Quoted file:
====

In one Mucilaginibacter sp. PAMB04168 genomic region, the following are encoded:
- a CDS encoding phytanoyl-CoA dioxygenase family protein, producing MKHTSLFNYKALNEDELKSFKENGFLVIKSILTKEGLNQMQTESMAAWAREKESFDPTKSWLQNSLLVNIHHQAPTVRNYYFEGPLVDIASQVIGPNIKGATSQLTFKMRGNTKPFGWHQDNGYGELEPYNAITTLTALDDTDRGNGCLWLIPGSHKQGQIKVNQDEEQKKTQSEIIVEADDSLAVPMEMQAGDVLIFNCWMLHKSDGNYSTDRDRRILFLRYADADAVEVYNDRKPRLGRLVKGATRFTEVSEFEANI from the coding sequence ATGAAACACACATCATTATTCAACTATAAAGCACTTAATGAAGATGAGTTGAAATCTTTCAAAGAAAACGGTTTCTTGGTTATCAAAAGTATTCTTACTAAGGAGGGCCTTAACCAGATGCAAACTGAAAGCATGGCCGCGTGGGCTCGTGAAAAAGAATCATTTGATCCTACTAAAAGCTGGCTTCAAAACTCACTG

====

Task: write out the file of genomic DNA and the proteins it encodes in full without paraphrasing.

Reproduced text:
In one Mucilaginibacter sp. PAMB04168 genomic region, the following are encoded:
- a CDS encoding phytanoyl-CoA dioxygenase family protein, producing MKHTSLFNYKALNEDELKSFKENGFLVIKSILTKEGLNQMQTESMAAWAREKESFDPTKSWLQNSLLVNIHHQAPTVRNYYFEGPLVDIASQVIGPNIKGATSQLTFKMRGNTKPFGWHQDNGYGELEPYNAITTLTALDDTDRGNGCLWLIPGSHKQGQIKVNQDEEQKKTQSEIIVEADDSLAVPMEMQAGDVLIFNCWMLHKSDGNYSTDRDRRILFLRYADADAVEVYNDRKPRLGRLVKGATRFTEVSEFEANI from the coding sequence ATGAAACACACATCATTATTCAACTATAAAGCACTTAATGAAGATGAGTTGAAATCTTTCAAAGAAAACGGTTTCTTGGTTATCAAAAGTATTCTTACTAAGGAGGGCCTTAACCAGATGCAAACTGAAAGCATGGCCGCGTGGGCTCGTGAAAAAGAATCATTTGATCCTACTAAAAGCTGGCTTCAAAACTCACTG